Finally, a vast majority of AGs’ opinions reflect the Court of Justice jurisprudence and its development in a given legal area. It increases, together with the Court of Justice judgements, the understanding of EU law, its interpretation and application. Yet more importantly it also inspires legal debate, including criticism, which is valuable for the development of legal thinking in general.
A Few Concluding Observations
1. In addition to observations in Advocate General at the Court of Justice: Any Doubts? Part I (Valančius, 2020), Advocates General play an important role in generating progressive legal ideas and actively participate in the relevant debate. Some propositions by the AGs had impact on landmark judgments that form the backbone of the EU case law.
2. In dealing with new legal issues, Advocates General become pioneers that inspire the further development of jurisprudence. AGs’ opinions play the role of a starting point for the Court as well. Even if their proposals are not followed, they become the first perspectives on some issues and inevitably affect legal debates and studies.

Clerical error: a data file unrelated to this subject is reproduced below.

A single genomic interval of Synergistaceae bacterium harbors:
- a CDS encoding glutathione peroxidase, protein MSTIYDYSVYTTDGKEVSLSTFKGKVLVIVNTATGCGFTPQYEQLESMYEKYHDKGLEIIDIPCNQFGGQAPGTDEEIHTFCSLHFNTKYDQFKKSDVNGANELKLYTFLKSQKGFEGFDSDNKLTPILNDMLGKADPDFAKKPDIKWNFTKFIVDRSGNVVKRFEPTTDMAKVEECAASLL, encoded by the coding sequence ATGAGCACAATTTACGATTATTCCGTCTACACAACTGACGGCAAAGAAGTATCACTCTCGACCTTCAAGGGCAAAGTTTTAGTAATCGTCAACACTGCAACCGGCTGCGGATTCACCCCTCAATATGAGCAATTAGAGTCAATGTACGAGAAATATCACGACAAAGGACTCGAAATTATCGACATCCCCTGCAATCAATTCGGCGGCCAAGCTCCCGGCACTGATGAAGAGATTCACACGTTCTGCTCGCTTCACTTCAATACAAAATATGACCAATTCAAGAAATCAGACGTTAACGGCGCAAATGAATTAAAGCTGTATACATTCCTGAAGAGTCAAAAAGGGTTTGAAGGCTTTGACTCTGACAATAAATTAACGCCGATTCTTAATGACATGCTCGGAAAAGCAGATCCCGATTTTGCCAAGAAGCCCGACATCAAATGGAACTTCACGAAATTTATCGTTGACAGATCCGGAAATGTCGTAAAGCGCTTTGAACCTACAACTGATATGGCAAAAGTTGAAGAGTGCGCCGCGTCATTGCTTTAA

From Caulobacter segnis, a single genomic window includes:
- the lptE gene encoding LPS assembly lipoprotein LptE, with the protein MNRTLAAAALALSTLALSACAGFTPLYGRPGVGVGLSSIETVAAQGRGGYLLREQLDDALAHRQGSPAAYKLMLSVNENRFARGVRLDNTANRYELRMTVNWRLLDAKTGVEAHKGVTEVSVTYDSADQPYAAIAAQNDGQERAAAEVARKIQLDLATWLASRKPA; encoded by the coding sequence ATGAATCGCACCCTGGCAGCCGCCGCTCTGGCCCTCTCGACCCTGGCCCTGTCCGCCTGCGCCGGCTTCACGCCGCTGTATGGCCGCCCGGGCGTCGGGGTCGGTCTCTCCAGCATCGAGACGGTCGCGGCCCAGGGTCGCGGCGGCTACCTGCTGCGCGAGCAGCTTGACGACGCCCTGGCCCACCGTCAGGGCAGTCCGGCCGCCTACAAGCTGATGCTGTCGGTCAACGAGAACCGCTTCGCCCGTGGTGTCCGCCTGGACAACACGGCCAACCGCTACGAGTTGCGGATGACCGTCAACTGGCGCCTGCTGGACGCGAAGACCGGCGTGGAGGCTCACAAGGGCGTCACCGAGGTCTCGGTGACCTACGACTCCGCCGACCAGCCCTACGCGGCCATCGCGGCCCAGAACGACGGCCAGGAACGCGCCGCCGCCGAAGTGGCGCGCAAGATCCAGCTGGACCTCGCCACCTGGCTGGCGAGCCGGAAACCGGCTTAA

3. Advocates General opinions are less formal than Court of Justice judgments and therefore often contain elements that provide a more extensive presentation about the issue at stake. Certain metaphors employed by AGs help theoretical legal construction or “the law in books” to be converted into “the law in action,” which is more understandable for the general public.
4. As indicated in Advocate General at the Court of Justice: Any Doubts? Part I, the title of this paper, concluded with the phrase “any doubts?” regarding the institute of Advocate General in the Court of Justice, could be interpreted as a call to look for better solutions were improvements are due. Anyhow, it should be added that the phenomenon of AGs during the past decades has proven to be nothing but beneficial.
EU legal acts
Consolidated version of the Treaty on European Union of 7 June 2016. OJ C 202, p. 43–44.
Council Directive 93/13/EEC of 5 April 1993 on unfair terms in consumer contracts (OJ L 95, p. 29) as amended by Directive 2011/83/EU of the European Parliament and of the Council of 25 October 2011 (OJ L 304, p. 64).
Council Directive 2000/78/EC of 27 November 2000 establishing a general framework for equal treatment in employment and occupation. OJ L 303, p. 16.
Directive 2006/123/EC of the European Parliament and of the Council of 12 December 2006. OJ L 376, p. 36.
Directive 2013/33/EU of the European Parliament and of the Council of 26 June 2013 laying down standards for the reception of applicants for international protection. OJ L 180, p. 96.
Special legal literature